December 12, 2008
The issue of fire safety in larger buildings has again come to the fore with an inferno in a Mitre 10 store at Onehunga.
This comes after eight months after a Hamilton firefighter was killed after propane gas ignited while he fought a fire in a Tamahere coolstore.
In Onehunga, questions were raised about some of the store's fire safety practices, as well as the presence of asbestos in the building.
In Tararua, it is not known for sure how many of the district's buildings contain asbestos.
'It's the kind of thing which surfaces when people want to do alterations. About once a year we might hear of something,' Tararua District Council environment services manager Mike Brown said.
Earlier building records didn't keep that kind of detail, he said.
Tararua chief building officer Trevor Hook believed there would still be quite a few buildings in the district containing asbestos.
'It was commonly used in buildings and most of the older buildings would have it,' he said.
'Asbestos came in after the war. Back then it was seen as the best thing since sliced bread, as timber was short. They stopped using it around 1965, when they realised there were problems with it.' Most houses built in the 1950s or 1960s would contain some asbestos, but so long as they were painted and well maintained, there should not be any problem with it, Mr Hook said.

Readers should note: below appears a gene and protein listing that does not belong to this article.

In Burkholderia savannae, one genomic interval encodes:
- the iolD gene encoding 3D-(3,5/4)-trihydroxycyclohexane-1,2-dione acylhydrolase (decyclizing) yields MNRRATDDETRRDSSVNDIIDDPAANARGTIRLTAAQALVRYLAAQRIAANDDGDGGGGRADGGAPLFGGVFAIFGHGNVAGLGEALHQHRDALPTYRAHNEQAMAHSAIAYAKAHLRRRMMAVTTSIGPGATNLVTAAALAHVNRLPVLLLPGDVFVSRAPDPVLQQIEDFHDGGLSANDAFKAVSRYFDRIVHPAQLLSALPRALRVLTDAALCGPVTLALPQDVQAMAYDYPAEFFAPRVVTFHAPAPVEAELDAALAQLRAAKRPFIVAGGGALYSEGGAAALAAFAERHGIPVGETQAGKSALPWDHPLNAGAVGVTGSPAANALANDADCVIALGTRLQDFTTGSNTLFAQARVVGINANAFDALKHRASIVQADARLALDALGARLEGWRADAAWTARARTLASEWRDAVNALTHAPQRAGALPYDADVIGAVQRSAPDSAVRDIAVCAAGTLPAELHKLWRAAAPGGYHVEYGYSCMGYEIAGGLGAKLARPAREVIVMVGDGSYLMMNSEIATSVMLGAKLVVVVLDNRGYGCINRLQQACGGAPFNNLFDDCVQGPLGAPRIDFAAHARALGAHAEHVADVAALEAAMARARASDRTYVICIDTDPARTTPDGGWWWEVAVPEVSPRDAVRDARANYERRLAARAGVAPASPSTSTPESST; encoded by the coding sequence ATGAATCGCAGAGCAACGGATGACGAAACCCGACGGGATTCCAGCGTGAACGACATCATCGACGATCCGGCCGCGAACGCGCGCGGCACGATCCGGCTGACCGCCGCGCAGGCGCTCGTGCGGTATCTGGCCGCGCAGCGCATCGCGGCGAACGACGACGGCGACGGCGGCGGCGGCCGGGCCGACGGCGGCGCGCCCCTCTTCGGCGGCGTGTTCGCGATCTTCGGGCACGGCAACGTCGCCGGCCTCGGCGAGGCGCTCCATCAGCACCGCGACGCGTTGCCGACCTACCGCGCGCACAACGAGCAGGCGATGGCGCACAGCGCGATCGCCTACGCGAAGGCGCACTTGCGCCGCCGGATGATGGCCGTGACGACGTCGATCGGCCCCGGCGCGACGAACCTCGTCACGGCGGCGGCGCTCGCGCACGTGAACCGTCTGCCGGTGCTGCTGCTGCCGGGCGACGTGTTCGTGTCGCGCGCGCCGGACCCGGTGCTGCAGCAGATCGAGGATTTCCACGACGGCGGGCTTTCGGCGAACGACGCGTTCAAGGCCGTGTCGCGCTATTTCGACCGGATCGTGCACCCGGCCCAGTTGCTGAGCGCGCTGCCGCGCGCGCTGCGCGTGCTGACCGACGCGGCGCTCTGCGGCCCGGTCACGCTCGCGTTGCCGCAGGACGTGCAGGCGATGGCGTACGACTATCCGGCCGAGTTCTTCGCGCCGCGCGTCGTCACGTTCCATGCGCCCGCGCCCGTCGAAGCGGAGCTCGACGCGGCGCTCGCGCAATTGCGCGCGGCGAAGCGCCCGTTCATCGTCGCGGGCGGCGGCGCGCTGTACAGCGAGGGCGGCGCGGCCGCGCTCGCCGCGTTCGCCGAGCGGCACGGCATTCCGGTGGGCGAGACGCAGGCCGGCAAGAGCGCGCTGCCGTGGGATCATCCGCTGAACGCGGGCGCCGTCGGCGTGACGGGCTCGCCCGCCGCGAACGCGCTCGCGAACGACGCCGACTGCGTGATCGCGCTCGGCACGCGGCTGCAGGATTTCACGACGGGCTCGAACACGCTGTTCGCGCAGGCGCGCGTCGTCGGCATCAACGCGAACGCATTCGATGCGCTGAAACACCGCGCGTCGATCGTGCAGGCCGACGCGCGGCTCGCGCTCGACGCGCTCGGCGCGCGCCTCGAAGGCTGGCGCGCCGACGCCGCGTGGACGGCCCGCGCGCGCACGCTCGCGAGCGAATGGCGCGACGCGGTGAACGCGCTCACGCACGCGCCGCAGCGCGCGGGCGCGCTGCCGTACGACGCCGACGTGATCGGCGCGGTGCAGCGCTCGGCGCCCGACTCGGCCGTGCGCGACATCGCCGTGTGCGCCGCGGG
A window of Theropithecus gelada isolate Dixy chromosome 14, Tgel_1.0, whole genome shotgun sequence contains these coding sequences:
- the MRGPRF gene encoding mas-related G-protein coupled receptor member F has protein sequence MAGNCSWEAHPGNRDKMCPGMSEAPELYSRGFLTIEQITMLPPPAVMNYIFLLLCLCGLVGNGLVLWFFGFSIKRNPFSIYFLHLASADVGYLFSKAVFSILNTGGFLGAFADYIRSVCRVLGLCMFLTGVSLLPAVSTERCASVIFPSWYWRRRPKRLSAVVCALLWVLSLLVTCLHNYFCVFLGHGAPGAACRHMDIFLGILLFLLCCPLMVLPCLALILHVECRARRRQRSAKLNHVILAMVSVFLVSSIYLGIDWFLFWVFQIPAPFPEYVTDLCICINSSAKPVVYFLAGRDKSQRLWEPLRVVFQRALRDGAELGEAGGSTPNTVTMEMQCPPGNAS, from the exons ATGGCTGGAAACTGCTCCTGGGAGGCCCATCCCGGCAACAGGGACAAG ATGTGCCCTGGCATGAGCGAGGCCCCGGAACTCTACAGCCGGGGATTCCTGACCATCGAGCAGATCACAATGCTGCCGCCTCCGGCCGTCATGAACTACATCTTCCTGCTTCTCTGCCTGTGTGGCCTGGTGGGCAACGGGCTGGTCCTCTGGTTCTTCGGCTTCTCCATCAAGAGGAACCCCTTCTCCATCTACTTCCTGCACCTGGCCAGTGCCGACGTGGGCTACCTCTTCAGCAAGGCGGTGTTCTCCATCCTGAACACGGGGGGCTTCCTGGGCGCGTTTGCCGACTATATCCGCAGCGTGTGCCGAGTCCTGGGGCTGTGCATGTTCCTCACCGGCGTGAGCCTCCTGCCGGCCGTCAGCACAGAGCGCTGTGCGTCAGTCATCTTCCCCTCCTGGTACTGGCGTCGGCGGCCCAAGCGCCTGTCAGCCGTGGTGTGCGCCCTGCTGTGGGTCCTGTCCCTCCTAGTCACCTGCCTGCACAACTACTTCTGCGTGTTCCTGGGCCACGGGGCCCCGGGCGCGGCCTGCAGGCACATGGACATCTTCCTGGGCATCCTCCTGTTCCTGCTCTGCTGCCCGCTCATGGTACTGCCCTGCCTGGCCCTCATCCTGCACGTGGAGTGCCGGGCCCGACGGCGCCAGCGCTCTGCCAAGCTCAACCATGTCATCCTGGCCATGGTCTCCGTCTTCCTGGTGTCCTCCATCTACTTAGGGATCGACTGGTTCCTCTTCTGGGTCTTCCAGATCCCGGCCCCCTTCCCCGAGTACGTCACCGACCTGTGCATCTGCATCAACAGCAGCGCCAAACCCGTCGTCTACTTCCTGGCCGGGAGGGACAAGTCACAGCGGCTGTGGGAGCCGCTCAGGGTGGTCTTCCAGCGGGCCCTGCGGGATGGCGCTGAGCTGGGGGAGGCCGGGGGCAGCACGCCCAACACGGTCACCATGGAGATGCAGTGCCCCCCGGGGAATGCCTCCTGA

Most of the town's larger buildings were built either before the introduction of asbestos, or after it had gone out of vogue.
When the New Zealand Fire Service released a report on the Tamahaere coolstore fire, they stressed the importance of building owners keeping the local fire brigade informed about possible fire hazards inside the building. At the time, Dannevirke chief fire officer Mike Finucane believed he had a good handle on what fire hazards there are in the town's buildings.
Three of Dannevirke's larger retailers say they follow fire safety practices.
Mitre 10 manager Pat Walsh said they have fire wardens in every department, and hold fire drills three times a year.
'We work in with the local fire brigade and let them know when we are going to be doing them,' he said.
'We have glass alarms and extinguishers around the place. We're lucky in that we have about six exits in the building.'
The store does not have sprinklers, or smoke alarms, he said.
Dannevirke New World owner Garry Hasler said they have six-monthly evacuations as required by the building codes, as well as fire alarms and extinguishers inside the store.
The store also has smoke alarms..
'We have fire wardens in every department trained in evacuation procedures,' he said.
The Warehouse's chief operating officer, Richard Lewis, said 83 of their 85 stores, including the Dannevirke store, are equipped with sprinklers. Each store has a trial evacuation every six months, and new employees are taken through emergency procedures as part of their training.